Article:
The Banff Venture Forum, which began the day after the Entrepreneur Bootcamp, gave us an opportunity to interact with business leaders from across the energy sector. There were representatives from the MaRS Cleantech Fund, NSERC, Cenovus, Sustainable Development Technology Canada, Alberta Innovates, Alberta Deal Generator and many more. There was also an engaging talk on the history and future of the Cleantech industry by Nicholas Parker and Greg Neichin of the Cleantech Group LLC.
Randy Smerik, Osunatech serial entrepreneur and angel investor, gave an excellent presentation on “Your Company is Your Product. Be Prepared!” A variation of his presentation is available on the web. Sonja Bhatia found this presentation to be most interesting “because Randy Smerik spoke openly about the lessons he learned along the way [of running multiple start-ups]. He has accomplished a great deal, so it was valuable to learn the approach he takes to business.”
Three key takeaways
- Differentiating your type of business
Start-up: A venture capitalist is interested in game-changing scalable innovation. They will support its growth and at some point you will need to divest, turn the reins to someone else;
Lifestyle: You may have a great business idea and plan that can make a good income for yourself, but if the business does not have large growth potential a VC won’t be interested.
- Sources of Funding
Family, Friends and Fools: These are typically the first supporters of a business. They have the lowest requirements and exert minimal control over your company. Jodi Bagyinka, Director of Operations for Chaordix, gave an interesting account of how their company used crowdsource funding to start the fundraising process.
Angel Investment: This funding is provided by angel investors investing their own capital, on the order of $500,000 – $2M. They have expectations for growth, but since they are investing their own money they do not have as much due diligence as a venture capitalist.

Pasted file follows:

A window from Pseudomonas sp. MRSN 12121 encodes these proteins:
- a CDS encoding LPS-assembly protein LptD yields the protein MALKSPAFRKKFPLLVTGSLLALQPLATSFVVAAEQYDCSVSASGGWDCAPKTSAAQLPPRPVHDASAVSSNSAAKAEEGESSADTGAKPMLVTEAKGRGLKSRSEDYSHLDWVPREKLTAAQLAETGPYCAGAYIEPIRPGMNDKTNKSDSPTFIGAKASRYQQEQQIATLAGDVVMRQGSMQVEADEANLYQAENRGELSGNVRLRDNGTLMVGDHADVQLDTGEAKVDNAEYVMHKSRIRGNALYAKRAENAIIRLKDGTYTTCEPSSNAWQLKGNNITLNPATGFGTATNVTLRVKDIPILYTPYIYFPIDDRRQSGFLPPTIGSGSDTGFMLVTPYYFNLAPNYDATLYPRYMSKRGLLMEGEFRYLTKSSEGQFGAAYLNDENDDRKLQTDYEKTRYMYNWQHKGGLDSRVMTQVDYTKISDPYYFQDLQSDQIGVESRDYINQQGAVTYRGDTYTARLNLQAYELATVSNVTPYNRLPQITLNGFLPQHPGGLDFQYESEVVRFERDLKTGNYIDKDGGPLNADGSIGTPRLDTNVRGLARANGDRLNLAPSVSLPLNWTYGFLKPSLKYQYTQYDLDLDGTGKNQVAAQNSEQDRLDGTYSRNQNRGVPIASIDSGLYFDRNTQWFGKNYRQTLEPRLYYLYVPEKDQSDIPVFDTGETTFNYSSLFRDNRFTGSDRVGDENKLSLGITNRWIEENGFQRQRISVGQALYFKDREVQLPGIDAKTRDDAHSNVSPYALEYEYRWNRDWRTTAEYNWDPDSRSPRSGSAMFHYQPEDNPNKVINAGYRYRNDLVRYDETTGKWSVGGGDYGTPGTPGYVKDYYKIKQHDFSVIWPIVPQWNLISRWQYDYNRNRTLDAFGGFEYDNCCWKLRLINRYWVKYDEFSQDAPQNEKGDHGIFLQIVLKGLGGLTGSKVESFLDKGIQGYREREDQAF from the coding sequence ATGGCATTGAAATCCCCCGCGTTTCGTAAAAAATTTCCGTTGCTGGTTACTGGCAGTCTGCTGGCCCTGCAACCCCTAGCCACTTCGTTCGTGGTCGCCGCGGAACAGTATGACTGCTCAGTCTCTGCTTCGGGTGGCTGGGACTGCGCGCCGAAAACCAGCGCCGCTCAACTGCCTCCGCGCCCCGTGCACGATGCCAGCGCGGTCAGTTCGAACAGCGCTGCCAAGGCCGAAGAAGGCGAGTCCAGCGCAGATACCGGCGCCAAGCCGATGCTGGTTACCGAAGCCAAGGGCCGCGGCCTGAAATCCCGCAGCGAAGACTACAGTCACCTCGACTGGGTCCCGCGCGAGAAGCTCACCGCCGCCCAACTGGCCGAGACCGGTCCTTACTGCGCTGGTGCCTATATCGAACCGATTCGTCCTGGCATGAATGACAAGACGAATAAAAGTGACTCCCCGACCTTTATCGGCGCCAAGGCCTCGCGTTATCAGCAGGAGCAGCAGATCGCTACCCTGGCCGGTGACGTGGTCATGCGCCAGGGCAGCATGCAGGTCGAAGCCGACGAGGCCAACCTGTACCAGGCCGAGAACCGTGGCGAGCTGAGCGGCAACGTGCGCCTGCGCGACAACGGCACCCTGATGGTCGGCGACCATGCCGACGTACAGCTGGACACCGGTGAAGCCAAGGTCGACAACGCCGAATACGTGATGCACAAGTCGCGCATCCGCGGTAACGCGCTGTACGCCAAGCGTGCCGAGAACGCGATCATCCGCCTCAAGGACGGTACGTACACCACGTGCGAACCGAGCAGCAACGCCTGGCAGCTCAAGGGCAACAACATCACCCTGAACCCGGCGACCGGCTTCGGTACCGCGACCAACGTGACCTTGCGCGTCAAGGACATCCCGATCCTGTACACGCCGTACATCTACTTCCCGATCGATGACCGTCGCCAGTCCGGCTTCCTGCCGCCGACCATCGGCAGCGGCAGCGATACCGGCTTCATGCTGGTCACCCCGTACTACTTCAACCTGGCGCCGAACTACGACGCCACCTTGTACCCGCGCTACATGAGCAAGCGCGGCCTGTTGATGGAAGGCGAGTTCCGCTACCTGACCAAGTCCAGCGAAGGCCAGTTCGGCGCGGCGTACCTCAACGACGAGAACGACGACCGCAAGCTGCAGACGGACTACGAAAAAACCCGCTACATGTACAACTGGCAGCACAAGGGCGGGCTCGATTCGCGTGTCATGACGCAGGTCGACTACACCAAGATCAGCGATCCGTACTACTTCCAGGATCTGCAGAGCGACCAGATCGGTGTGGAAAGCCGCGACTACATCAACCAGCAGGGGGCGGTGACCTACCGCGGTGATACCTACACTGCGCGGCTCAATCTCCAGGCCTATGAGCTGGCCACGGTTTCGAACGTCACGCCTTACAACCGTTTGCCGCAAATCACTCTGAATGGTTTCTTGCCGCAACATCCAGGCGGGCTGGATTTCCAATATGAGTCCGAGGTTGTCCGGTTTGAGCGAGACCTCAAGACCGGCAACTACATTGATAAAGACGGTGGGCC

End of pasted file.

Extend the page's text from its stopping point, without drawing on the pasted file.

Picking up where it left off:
Venture Capital (VC): Provided by venture capitalists who are managing partners of a fund. They invest in a large number of companies expecting that only 1 in 10 or even 1 in 20 will be a success. Therefore, they have large expectations for how the company progresses and they exert a large amount of control over the company.
- Develop a succinct and targeted pitch for potential investors
Business Overview: What does your business do? How does it accomplish its goals? Why is it important?
Team: Who is on your team? What experiences give them the expertise and credibility to work on this business? Business Model:How does your company generate revenue and provide value to the customers? Are there competitors?
Financials: Outline the financial state of the company, explaining the cash flows.
Cash Raise: What is your ask? Have an audacious ask, you never know exactly who is in the audience.
Panels and pitches
We had the occasion to interact and learn from the other attendees, through a series of thought provoking panel discussions, presentations and pitches. As well, we were able to present our work at the CMC booth to interested companies. These connections will hopefully spur new ideas and fruitful collaborations for years to come as we advance Canada’s innovations in carbon management technologies and processes.